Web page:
We have a production server (RHEL 5.3 64 bit) where all our domains are hosted remotely. We want to have a standard backup plan for our system so that on any physical damage the system can be quickly reconstructed from a restore point present in another remote system.

Any suggestions are greatly appreciated.

  • What are your options? Do you have access to a backup device (eg tape library) or funding to get one, and if the latter, what sort of budget do you have for this? Does the colo facility provide any kind of managed or unmanaged backup solution? If none of the above, can you put some kind of external disc pack on the box? If you have no hardware, no budget, and no external provider, you can't do it, end of story; so we need to know what the options are. Also, how much data are we talking about, and how quickly is "quickly reconstructed"?
    – MadHatter
    Dec 20, 2010 at 10:21
  • Yes, we have access to a backup device i.e tape, and 2 weeks backup of the database is kept.
    – Supratik
    Dec 20, 2010 at 14:19
  • Yes, we have access to a backup device i.e tape, and 2 weeks backup of the database is kept. We also have RAID configured in the Linux box. Our concern is if at the worst condition if entire system collapse and we do not have any other options other than reconstructing the server from Scratch. What would be the best way to restore all configurations from another remote server in less time.
    – Supratik
    Dec 20, 2010 at 14:27

4 Answers 4


There are a lot of good questions in the "other" section. All of this boils down to: Depends on what you're doing and how fast you need to recover. Instantly? Very expensive. Can you be down a week? Probably pretty cheap. How often do you get physically next to the server?

But here's what you're probably going to want to back up, at a minimum:

/etc /home your webroot any other application files any database files

For most of this, you can either use rsync or tar. Rsync will require a server "live" somewhere that you can host the data on. Tar will make an archive file (Which you can bzip) and then you'll have to extract it on another server.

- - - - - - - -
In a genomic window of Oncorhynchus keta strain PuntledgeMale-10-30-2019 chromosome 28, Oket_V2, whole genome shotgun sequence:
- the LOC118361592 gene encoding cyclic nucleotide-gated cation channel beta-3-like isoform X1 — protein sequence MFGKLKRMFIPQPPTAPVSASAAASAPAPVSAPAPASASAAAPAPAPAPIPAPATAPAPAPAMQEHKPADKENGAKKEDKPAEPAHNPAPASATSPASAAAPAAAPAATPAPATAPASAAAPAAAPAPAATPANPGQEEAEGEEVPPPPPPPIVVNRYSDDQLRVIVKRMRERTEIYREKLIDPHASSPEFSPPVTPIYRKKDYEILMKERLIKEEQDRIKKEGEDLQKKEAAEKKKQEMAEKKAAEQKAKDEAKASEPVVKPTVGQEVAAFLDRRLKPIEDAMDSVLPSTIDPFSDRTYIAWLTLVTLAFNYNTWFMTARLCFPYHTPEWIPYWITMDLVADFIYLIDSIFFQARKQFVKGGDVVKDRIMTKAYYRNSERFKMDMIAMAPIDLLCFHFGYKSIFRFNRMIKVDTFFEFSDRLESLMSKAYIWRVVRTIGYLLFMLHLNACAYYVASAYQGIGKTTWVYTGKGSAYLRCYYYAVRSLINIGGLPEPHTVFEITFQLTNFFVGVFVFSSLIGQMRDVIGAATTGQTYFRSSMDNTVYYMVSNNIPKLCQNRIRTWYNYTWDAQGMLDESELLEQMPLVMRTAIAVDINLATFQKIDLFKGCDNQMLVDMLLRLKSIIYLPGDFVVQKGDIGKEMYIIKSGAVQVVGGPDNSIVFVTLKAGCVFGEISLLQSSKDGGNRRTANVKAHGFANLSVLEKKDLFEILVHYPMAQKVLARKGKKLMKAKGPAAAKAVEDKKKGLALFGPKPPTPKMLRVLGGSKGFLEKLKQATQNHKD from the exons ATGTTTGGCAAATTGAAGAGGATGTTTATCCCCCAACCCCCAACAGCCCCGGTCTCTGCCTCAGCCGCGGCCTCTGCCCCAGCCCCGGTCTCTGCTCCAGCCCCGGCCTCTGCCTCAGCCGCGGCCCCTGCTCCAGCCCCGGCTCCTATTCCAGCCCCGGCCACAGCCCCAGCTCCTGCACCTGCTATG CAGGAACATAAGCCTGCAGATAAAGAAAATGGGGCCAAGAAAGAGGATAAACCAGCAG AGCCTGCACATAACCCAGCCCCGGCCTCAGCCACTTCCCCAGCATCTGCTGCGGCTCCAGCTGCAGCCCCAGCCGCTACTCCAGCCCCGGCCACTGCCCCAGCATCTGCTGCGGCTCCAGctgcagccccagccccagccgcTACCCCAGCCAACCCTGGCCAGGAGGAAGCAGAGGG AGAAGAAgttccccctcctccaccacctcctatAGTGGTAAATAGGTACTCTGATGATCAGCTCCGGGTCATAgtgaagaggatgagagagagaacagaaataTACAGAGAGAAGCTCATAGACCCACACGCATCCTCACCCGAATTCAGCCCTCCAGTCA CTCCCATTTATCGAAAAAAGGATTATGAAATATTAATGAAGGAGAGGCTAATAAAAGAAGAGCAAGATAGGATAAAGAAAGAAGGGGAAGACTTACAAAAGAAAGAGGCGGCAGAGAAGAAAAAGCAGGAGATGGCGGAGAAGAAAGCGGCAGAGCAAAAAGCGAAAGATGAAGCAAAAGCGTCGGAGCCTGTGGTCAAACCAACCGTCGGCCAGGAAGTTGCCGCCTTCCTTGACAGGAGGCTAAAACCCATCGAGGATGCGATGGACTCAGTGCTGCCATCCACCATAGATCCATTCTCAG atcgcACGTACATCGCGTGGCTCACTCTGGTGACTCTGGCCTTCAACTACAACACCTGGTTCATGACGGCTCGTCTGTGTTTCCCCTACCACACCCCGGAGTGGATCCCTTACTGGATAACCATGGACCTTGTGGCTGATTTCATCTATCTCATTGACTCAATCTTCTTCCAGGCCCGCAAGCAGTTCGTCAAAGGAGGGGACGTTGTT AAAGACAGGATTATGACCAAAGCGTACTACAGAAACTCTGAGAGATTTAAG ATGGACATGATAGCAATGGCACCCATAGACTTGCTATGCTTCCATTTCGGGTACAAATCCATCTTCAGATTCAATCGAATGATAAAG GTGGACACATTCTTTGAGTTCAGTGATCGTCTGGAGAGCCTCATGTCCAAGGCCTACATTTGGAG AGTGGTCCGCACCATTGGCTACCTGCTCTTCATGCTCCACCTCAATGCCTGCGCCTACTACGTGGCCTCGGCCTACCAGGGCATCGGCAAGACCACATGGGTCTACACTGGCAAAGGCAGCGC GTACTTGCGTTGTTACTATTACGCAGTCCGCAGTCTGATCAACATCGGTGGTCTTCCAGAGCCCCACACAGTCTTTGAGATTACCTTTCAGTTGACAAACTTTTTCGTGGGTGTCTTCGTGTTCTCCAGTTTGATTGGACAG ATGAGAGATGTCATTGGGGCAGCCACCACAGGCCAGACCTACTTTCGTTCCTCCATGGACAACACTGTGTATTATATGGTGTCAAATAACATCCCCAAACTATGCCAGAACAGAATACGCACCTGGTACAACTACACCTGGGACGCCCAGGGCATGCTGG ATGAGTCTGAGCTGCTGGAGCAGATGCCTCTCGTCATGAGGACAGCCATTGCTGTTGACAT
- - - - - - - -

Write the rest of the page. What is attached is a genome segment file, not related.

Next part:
You'll definitely need something with enough disk space and cpu and whatnot to run your failover server. It'll need to have RHEL5.3 (keep the same patches on it). You probably won't have to license the 2nd server unless you're running it all the time.

For the database files, you'll probably want to start with mysqldump or pg_dump. If you have Oracle, start with rman. These are the most inefficient, but the fastest & foolproof-ish way to get backups of these data.

Hope this helps as a place to start.

  • The rsync options sounds good for us. Is it possible to have a backup of two remote production servers in a single Linux box through rsync.
    – Supratik
    Dec 20, 2010 at 14:42
  • Hi Supratik, Yes, it should be possible to do that-- what you'll want to do is make sure you have enough disk space (for versioning) and have the apache configs backed up - and tested that you can cut them over as you need. And of course that the server can handle the load...
    – Glen M
    Dec 20, 2010 at 16:38

i have five servers, two database severs, two web servers, one load balancer and one backup drive. so when one of the web server fails, the other can carry on like nothing has gone wrong. you need to look into load balancers, database replication and software raid.


How much do you want to spend on this? There are commercial products out there to do this. My favorite is R1Soft. A free version would be to dump the databases to a file then have space elsewhere where you rsync the data to. You can then expand that to keep multiple versions of files.


Given that you have a tape drive, I'd look at bacula. In my experience it just gets on with putting your data safely on tape, and the bare-metal restores are flat-out elegant: you make a USB key customised to your hardware and bacula config, that can be booted on a cold-spare box and will restore it automagically from the most recent backups.

Don't forget that you'll need to dump the databases to disc, as has been said by others, in order for bacula to correctly save them to tape. Restoring the DBs after a cold-metal restore will also be your responsibility.

Whatever you do, for the love of God, test it, and frequently. There's nothing quite so heart-stopping as the discovery that the backup schedule you thought was going to save your arse has been writing zeroes to tape for the last eight months.

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